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Archive for April, 2015

Friends, on this Easter we should remember that Jesus is not just a soul that’s gone to heaven. The resurrected Christ, as Paul said, is the first fruits of a new life. A whole new human nature has appeared and emerged.

Resurrection can’t simply mean, as many contemporary authors want us to believe, that the cause of Jesus goes on. (As though you listen to the Ninth Symphony of Beethoven and the society of Beethoven lovers says, “Well, the spirit of Beethoven goes on.”) People don’t give their whole lives, don’t go to the end of the world preaching, don’t go to their death in support of a vague metaphor. What galvanized the first Christians was that Jesus – the crucified one who had died-is now alive again.

On this Easter, we Christians must avoid another problem: seeing the Resurrection simply as a return to this life. Lazarus was raised from the dead, only to die again. He still belonged to the realm of death. When Lazarus came forth, he was still wearing his grave clothes. He still belonged, in some way, to the tomb.

That’s not what happens in the Resurrection. When Jesus rises from the dead, He leaves his grave clothes behind. Jesus now lives a new life exalted through the power of the Father. His relationship to space and time is now completely changed. He passes through locked doors. He comes and goes as he pleases.

Jesus is the first fruit of a new way of being, a new life. It’s still a human life, but it is now lived at a higher pitch of intensity. This is such good news for us because this is what God intends for all of us: that we now will share in the risen life of Jesus.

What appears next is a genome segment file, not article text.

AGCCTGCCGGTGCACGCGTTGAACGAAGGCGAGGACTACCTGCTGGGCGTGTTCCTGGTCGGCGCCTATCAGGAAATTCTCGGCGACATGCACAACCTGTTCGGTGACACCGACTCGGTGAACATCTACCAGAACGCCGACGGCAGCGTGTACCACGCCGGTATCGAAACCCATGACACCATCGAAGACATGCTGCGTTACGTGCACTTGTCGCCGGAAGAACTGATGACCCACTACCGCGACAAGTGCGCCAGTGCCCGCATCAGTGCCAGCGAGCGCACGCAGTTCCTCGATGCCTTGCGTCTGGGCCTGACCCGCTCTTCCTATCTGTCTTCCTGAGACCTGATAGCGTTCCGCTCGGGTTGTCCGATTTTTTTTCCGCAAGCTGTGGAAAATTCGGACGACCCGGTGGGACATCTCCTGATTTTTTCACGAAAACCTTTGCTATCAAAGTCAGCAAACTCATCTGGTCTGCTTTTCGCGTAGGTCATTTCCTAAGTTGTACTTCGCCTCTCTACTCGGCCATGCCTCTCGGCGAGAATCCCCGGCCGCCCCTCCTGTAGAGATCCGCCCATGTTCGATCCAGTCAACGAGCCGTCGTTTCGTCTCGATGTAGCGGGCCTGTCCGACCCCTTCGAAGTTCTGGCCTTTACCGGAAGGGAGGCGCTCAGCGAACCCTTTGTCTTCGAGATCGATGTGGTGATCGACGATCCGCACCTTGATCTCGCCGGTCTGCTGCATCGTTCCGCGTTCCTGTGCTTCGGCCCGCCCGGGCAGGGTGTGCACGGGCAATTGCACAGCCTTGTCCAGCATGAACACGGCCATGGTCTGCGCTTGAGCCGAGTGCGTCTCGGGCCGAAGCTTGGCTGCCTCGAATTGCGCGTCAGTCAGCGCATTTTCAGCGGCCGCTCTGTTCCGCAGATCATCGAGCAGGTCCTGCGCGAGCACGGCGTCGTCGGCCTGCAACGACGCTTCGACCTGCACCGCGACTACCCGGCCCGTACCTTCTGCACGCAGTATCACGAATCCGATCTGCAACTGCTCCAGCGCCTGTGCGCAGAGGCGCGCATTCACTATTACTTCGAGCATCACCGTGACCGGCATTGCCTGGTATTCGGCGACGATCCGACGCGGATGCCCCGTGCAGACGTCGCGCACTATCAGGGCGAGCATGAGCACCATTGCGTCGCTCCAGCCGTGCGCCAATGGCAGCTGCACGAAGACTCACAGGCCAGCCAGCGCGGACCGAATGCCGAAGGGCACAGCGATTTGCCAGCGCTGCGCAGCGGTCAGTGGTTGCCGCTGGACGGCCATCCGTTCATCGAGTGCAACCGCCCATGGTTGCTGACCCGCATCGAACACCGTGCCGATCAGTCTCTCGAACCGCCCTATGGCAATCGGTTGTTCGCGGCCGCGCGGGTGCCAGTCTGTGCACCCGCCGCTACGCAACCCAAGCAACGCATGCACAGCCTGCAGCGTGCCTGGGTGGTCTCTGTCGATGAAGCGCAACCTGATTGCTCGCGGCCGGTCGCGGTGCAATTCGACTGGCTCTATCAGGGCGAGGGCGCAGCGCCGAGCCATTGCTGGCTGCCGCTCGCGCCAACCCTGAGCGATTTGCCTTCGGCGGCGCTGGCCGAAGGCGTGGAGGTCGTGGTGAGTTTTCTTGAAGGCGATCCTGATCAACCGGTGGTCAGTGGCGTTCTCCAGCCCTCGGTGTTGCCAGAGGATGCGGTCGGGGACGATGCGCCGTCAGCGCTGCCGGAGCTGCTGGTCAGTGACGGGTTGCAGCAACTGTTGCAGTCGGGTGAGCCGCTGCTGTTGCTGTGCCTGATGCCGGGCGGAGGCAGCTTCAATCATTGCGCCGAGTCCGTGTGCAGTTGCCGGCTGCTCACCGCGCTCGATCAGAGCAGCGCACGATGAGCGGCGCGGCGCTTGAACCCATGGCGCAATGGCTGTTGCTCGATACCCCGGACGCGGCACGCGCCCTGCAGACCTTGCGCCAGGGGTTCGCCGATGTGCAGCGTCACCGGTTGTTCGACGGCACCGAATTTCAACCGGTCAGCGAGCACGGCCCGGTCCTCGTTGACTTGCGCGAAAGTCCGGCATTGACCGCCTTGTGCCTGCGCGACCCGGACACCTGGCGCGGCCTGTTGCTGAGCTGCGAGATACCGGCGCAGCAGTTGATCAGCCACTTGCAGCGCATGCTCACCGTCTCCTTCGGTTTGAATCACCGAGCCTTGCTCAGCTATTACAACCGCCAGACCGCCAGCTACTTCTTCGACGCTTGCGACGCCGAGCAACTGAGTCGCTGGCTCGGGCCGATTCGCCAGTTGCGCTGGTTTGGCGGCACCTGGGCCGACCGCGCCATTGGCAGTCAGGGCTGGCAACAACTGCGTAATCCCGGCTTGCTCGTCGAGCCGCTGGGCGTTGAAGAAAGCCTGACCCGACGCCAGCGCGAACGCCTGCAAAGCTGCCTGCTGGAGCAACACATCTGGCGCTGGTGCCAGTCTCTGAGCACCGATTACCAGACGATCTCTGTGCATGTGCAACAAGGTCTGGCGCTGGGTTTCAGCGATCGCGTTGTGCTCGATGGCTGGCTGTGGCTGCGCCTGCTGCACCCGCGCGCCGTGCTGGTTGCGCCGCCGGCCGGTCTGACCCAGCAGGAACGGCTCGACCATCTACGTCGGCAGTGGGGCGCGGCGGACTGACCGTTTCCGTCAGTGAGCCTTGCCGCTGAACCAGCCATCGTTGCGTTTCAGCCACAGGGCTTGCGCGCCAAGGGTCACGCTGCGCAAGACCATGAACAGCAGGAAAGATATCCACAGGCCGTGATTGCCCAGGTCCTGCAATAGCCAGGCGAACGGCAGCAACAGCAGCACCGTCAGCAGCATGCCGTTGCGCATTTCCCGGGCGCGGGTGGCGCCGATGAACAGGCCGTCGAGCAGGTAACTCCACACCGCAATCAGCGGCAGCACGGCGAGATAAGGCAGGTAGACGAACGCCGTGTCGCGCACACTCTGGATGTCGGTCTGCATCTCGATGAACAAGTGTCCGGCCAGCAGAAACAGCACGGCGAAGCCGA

It’s our human life – yes, still bodily – but now lived at a higher level, spiritualized and glorified.

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Crucifix at Saint Etienne-du-Mont

Crucifix at Saint Etienne-du-Mont

What is the message that Jesus has for the world? At first he seems to confirm his followers’ hopes: “The hour has come for the Son of man to be glorified.” Great! Finally, after putting things off for so long, he is ready; the moment has come.

But then he clarifies: “I solemnly assure you, unless the grain of wheat falls to the earth and dies, it remains just a grain of wheat, but if it dies it produces much fruit.” Believe me, this is not what his followers wanted to hear.

The Jews had had more than enough experience with death. They had lived under oppression for centuries and their glory days were long ago. The Roman boot was pressing down upon them. Those who would endeavour to throw it off were imprisoned or killed. And now this one, upon whom they had pinned their hopes, at the high point of his life, is speaking of falling to the earth and dying.

Then it gets stranger: “The man who loves his life loses it, while the man who hates his life in this world, preserves it to life eternal.” Come again?!

To understand what all this means, we should go back to the great image that Jesus uses, the grain of wheat that falls to the earth. A seed, resting by itself, can exist for a long time. In fact, they have found seeds in the tombs of the Pharaohs and seeds in fossil remains. But unless they fall into the soil and crack open, nothing further comes of them. Their life is inside, yes, but it’s a life that grows by being given away and mixing with the soil around it. It has to crack open and be destroyed. But even after a very long time, a seed can grow into a flourishing plant. The oldest seed that has grown into a viable plant was a 2000-year-old date palm seed from excavations at Herod the Great’s palace on Masada in Israel. It was germinated in 2005.

When you look at a great tree or a plant, you see none of the original seed, and yet you see life. The same is true of the cross. When Christians look at the cross, we no longer see death, but eternal life.

Originally published by Fr. R. Barron

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